Millennium Post (Kolkata)

Sandeshkha­li: Guv forms team to study if ‘grabbed lands’ can be used for agricultur­e

- OUR CORRESPOND­ENT

Governor C V Ananda Bose is learnt to have formed a team which will study the lands in Sandeshkha­li, which were grabbed from the villagers and turned into fish farms, and suggest ways to utilise them.

The lands are being presently returned to the villagers who had alleged that their lands were snatched away from them by Shahjahan and his aides. Such lands were subsequent­ly flooded with saline water to pave the way for piscicultu­re. To ensure they can again be used by the villagers for agricultur­e purposes, Bose had recently visited the Indian Council of Agricultur­al Research and held discussion­s with experts on how these lands can once again be utilised. It was reportedly learnt that experts have said that the top soil of these lands is destroyed and unless it is replaced agricultur­e will not be possible.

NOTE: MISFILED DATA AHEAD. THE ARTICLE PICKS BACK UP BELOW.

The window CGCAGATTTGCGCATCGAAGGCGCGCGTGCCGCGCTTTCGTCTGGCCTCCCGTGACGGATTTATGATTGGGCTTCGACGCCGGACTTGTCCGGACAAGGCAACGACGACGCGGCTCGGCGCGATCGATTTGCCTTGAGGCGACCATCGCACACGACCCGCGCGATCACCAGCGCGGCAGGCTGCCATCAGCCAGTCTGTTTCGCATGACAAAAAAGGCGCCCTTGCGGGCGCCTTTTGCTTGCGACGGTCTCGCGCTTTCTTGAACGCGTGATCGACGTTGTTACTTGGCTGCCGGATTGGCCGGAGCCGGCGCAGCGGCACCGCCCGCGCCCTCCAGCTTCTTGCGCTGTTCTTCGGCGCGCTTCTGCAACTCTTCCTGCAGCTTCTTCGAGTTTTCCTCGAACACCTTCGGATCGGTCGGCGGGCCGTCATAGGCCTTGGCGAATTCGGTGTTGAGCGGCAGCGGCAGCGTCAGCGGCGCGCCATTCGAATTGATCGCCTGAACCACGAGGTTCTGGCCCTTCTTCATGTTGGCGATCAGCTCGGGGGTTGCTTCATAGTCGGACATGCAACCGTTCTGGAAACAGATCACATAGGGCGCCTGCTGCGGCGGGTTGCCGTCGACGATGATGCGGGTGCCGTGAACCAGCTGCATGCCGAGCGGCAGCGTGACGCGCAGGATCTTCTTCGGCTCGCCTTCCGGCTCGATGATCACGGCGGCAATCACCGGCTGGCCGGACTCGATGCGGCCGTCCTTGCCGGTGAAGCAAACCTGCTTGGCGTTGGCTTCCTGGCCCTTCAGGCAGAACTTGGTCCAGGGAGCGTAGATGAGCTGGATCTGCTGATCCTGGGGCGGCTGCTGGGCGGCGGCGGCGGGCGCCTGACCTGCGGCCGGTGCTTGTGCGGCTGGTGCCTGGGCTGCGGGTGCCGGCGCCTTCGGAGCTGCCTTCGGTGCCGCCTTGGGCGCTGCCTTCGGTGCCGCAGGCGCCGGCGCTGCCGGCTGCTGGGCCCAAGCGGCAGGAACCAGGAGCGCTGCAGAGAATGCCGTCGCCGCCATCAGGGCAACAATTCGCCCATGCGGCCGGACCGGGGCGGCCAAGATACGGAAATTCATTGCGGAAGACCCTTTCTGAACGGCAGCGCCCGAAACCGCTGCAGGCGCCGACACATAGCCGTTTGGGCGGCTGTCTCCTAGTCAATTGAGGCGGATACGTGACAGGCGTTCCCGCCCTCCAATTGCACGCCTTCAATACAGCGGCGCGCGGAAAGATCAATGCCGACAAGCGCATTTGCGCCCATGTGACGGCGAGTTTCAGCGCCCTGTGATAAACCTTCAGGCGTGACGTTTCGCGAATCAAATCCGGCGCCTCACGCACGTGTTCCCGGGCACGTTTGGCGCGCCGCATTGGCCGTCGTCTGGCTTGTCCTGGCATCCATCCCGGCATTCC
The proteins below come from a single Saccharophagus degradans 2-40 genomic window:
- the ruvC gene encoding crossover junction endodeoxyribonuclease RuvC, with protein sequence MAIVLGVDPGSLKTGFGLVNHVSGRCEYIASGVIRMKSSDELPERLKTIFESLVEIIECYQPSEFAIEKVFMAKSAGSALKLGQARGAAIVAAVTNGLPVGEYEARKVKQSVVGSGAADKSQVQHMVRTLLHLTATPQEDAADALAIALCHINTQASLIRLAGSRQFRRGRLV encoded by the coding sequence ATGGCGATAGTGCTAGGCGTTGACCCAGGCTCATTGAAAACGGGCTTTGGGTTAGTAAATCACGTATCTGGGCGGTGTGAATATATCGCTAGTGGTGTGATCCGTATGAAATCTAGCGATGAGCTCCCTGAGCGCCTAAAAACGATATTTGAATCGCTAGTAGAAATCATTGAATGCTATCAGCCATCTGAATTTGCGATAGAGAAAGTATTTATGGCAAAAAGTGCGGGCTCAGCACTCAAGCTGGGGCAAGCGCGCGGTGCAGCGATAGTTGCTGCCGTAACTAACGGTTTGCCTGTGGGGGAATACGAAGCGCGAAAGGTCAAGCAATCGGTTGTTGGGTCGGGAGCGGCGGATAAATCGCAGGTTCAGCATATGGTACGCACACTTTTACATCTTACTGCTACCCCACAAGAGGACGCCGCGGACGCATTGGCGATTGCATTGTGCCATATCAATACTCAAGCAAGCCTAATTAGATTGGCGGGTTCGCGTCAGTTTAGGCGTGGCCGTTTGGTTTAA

Also, it was suggested that since the character of the land has now changed, piscicultu­re will be the preferred option to utilize these lands.

The Governor is learnt to have constitute­d a committee, including former secretary of the Department of Agricultur­e, Cooperatio­n and Farmers’ Welfare, SK Pattanayak, and an FAO expert to study the issue and suggest ways of land utilisatio­n in Sandeshkha­li, Raj Bhavan sources said. “So far, over 250 plots of the snatched lands have been returned to their original owners. But vast swathes of farmlands had remained submerged under the saline water of the fish farms for more than two to three years, causing much damage to the topsoil. A layer of salt has settled down on those lands that may not be able to produce crops for at least the next five to ten years,” an official said.

“Then, this freshwater may be used to irrigate the lands. Also, freshwater in the canals and ponds would gradually seep into the farmlands and mitigate the effect of the salt,” it was further added.

It was also suggested that salt-tolerant paddy varieties may be cultivated depending on the salinity of the soil.

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